While packing our stuff into our “new” trailer, Diane discovered that the utensil holder thing was too big for the drawer. Therefore, I was commissioned to create dividers with some of the spare wood I have lying around in the basement. To do that required the use of a saw. Even though I had tons of wood of varying size I couldn’t find five pieces of the proper length.
Considering my last encounter with my table saw (1/8″ kerf in my left forefinger that required 6 stitches to close) I’m sure you can imagine my concern about testing my dexterity again.
For this project I chose 1/2″ wood which is handy because most of my fingers are more than 1/2″ thick lessening the possibility of cutting one of them clean off. Also, I only raise the blade enough to clear the piece I’m cutting which makes it even better because there’s only 1/8″ or so sticking above the wood. The worst that could happen if I, say, lost my balance while running a piece through the saw, is I’d get another 1/8″ kerf, 1/8″ deep, and as long necessary to regain my balance and remove my hand from the blade.
About now I suspect those who know me are holding their hand to their mouth, and their eyes are really big, because you’re thinking that I managed to cause myself significant damage. So, I must point out, that the above details only provide possibilities for damage, none of which I endured.
Instead, I managed to cut all the pieces I needed to get the job done, turned my saw off with a well deserved sense of satisfaction, then, for some unknown reason, managed to stick my right forefinger into the blade just before it stopped spinning. Actually, my finger caused it to stop. The result isn’t as magnificent as you might expect. It’s just a tiny little thing, hardly 1/4″ long. And, It’s not deep enough to count as a bona-fide kerf.
Upon noticing the blood attempting to escape the injured digit, I immediately applied pressure with my opposing right thumb which caused me to wonder, to myself, if that’s what opposing thumbs are all about. I mean, if you hurt the inside area of any finger, the associated thumb if perfect for applying pressure. Maybe it’s not about grasping tools at all. It’s a medical issue.
Anyway, I presented myself to Diane, with pressure applied, and the conversation went something like this.
She looked at my hand, then into my eyes and asked, “What did you do this time?”
Feeling properly warned, I responded, “I cut my finger.”
“How bad is it?”
“I don’t know.”
“I haven’t looked at it yet.”
“Well, let’s look.”
I held my hand over the sink as we both looked at my finger with growing interest, then removed my thumb from the wound.
When nothing profound spurted from the tiny wound, we both leaned closer for a better look, and she said, “do you think it needs stitches?”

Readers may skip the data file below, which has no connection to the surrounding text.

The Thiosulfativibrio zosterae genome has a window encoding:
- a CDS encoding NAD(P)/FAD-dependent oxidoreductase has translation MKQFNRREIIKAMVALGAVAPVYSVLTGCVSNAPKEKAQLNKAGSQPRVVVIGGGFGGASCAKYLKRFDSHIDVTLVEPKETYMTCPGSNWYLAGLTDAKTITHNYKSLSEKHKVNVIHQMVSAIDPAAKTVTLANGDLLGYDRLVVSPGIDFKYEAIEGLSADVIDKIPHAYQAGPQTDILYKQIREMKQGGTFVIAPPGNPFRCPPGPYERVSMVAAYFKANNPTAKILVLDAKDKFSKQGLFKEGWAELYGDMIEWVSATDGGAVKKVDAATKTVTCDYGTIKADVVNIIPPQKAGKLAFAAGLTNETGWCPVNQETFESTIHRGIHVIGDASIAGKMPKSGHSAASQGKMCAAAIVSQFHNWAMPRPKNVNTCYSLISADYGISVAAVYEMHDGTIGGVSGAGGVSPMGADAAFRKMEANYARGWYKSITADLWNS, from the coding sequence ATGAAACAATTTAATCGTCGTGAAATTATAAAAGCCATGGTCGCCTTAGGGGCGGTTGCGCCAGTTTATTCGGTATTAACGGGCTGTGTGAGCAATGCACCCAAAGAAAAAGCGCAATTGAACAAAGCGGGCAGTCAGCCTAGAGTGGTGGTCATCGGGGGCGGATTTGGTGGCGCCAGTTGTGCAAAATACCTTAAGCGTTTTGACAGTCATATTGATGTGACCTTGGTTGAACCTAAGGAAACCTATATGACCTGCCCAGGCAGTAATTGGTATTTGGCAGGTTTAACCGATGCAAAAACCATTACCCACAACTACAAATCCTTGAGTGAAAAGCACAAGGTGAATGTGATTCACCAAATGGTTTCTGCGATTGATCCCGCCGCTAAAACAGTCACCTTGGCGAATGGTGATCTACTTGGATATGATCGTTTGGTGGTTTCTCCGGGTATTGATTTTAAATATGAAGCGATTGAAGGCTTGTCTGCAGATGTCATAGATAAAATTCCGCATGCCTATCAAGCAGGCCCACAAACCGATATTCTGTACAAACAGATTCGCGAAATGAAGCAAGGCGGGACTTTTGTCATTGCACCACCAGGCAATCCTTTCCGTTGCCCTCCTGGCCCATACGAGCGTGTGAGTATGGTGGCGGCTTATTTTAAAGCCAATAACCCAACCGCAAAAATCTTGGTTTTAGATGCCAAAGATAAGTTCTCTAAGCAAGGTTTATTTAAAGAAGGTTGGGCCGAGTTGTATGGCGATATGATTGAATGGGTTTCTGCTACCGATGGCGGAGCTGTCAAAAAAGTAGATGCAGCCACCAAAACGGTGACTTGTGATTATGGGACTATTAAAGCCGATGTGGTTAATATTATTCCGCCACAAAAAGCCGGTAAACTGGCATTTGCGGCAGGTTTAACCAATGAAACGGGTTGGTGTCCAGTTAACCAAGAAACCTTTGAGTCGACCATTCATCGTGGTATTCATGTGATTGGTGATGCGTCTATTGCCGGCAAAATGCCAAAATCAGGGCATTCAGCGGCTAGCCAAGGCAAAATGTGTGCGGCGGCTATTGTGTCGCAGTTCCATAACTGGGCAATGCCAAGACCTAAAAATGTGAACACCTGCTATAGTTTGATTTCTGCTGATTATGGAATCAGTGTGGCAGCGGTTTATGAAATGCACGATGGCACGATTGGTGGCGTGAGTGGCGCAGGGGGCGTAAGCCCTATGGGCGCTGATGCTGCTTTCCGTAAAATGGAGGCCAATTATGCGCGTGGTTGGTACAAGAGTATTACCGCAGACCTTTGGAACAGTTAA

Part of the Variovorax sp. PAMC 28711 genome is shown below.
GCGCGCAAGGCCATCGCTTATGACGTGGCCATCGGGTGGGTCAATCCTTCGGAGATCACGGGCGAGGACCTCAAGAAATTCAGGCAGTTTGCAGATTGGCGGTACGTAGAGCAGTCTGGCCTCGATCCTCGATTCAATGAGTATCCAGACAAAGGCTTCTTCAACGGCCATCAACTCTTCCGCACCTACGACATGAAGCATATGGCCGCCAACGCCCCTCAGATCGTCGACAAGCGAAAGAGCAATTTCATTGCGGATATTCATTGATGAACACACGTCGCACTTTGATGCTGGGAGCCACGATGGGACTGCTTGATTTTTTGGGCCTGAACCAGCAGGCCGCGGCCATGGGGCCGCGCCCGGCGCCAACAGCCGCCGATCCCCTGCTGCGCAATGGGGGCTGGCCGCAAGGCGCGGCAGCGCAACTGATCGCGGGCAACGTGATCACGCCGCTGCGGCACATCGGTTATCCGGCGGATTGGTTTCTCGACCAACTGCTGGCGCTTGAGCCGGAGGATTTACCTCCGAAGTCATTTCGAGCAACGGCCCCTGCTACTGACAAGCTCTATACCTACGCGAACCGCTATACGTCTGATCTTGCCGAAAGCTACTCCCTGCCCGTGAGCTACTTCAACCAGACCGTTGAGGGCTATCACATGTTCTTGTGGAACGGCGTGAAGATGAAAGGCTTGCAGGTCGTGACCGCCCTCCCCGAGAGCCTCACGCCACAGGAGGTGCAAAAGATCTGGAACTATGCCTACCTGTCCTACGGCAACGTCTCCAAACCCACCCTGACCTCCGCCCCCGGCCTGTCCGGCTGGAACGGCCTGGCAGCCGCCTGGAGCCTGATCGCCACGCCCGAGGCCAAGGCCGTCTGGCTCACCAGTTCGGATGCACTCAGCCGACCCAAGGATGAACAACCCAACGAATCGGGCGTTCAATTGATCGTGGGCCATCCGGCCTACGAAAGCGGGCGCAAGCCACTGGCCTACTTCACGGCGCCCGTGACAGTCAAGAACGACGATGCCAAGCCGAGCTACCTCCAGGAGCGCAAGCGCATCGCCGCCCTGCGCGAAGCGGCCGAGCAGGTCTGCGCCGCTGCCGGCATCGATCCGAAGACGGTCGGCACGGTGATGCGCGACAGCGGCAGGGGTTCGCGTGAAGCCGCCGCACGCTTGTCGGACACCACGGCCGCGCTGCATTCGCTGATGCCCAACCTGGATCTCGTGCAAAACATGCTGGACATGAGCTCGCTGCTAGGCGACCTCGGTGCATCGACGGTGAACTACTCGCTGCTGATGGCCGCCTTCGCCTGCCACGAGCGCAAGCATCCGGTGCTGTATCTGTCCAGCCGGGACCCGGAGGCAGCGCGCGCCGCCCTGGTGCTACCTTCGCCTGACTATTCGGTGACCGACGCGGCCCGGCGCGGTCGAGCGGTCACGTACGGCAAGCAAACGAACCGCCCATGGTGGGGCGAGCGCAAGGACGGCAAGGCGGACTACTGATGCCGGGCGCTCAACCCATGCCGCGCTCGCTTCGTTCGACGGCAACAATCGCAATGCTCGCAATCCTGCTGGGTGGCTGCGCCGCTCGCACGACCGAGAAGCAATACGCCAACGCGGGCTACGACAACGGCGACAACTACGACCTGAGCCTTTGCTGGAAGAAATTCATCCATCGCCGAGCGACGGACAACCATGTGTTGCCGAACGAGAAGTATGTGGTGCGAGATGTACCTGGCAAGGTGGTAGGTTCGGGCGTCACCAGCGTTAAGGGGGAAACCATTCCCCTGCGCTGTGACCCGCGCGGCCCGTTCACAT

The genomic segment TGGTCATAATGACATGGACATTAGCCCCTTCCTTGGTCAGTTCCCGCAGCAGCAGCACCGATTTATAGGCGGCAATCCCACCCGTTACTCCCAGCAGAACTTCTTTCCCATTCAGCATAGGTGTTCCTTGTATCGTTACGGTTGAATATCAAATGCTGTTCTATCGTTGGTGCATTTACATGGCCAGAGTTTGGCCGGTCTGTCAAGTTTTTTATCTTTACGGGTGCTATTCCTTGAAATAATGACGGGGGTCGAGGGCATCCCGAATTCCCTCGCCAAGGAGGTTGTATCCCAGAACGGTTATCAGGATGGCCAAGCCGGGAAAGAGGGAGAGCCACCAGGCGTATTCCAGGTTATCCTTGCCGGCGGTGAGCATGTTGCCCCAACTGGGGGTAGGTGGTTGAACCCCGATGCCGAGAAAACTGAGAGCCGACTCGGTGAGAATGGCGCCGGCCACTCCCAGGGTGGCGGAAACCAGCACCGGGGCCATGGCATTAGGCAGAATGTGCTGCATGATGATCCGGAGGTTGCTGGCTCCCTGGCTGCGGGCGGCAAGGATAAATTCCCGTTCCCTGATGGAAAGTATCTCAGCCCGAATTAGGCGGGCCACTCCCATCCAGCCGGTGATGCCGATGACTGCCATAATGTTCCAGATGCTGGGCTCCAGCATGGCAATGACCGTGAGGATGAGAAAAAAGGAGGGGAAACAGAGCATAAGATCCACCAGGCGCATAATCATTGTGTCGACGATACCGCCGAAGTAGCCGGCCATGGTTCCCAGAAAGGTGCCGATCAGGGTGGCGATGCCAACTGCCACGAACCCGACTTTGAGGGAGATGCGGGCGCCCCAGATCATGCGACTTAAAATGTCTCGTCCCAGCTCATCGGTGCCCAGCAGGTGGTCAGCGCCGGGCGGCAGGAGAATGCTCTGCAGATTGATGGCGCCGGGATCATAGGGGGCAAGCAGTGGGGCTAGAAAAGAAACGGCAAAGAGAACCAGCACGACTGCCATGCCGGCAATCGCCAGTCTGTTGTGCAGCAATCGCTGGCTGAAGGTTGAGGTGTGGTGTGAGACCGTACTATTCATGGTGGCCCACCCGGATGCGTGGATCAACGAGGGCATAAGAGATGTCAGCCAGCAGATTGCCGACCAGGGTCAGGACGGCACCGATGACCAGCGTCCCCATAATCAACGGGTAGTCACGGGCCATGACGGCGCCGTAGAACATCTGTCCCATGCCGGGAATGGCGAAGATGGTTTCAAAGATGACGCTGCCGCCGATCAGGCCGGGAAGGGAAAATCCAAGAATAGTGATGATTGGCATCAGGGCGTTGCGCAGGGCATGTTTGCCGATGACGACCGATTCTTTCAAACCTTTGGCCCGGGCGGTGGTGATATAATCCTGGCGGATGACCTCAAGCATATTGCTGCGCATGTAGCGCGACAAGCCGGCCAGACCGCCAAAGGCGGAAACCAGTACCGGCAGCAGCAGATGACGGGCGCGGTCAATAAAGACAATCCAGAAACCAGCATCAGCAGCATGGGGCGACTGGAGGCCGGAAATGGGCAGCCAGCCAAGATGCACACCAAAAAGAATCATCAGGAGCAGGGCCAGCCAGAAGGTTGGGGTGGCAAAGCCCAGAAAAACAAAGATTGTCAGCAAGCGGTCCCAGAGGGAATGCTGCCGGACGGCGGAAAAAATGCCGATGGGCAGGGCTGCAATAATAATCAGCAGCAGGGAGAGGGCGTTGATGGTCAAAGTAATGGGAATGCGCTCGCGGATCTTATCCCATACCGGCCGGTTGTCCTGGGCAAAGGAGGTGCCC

Noticing the absence of flowing blood, I said, “no, what do you think?”
I was proud of the way I turned that decision over to her and especially liked her concurrence that it was a fairly insignificant wound. She had removed the supply of bandages from the Bandage Drawer during the early stages of this investigation so had a couple of large ones ready to apply once it was determined no stitches were needed.
The bandage pressure relieved the pain for which I was grateful because it was moving from a 4 to a 5 on the Pain Scale doctors use. Normally small wounds like this are a solid 2-3 but the ones on the end of any digit are always worse. I know this because I’m an expert on finger injuries.
After getting the bandages applied I went back to my task of building the silverware divider. All I had to do was glue it together. I would have nailed it but didn’t know where the small nails were. Since I was using Gorilla Glue I figured nails would be overkill so just applied some and clamped it all together for a few hours. It’s a test, really, to see how long it will last without nails.
The trailer is mostly packed for a short inaugural journey to Hood River. The water tank has been thoroughly disinfected following the instructions Diane gave me, using the exact amount of bleach required to make it nice and clean. I did that yesterday. Continuing to follow the instructions, I drained all the water from the tank, and lines, and refilled it with fresh water which I also drained. Then I filled it again and discovered that bleach, in even very small amounts, burns one’s tongue. So, I drained it and filled it again.
Diane can taste it first this time. I’m done with that.
To finish off our evening we went down the hill to Campbell Park to watch another one of Lydia’s softball games. They played Sandy High School and beat them 8-2. Lydia had a triple to center field, and a couple of singles. She’s been hitting the ball very well lately as have most of the other girls on the team. Over the last three games they’ve beat their opponents a total of 43-6.
While at the game I called my Brother, Jim, to wish him a Happy 79th Birthday. I call him every year to do that, adjusting the age accordingly. Turns out that he, Donna (Jim’s first wife), Steffani (their favorite daughter), and Bob (Steffani’s significant other) we in La Grande watching Maryssa (Steffani & Bob’s favorite daughter) play softball for Eastern Oregon University. I was glad he was with family and enjoying himself. Watching Maryssa play is lots of fun, as is watching Lydia.
During all of our trips to and from the trailer today, Ziva became very concerned about our pending departure. She found it necessary to be within visual range of me at all times for fear that I would ditch her and disappear. The other dogs didn’t care, and the cat never cares. But, they are all going to have company during our absence as Jeran is staying with them. It will be OK. Then, on our next trip, all the dogs will go with us. If the cat cared even a tiny little bit, she could go, too. But she doesn’t.
Now my day is complete and I must nap.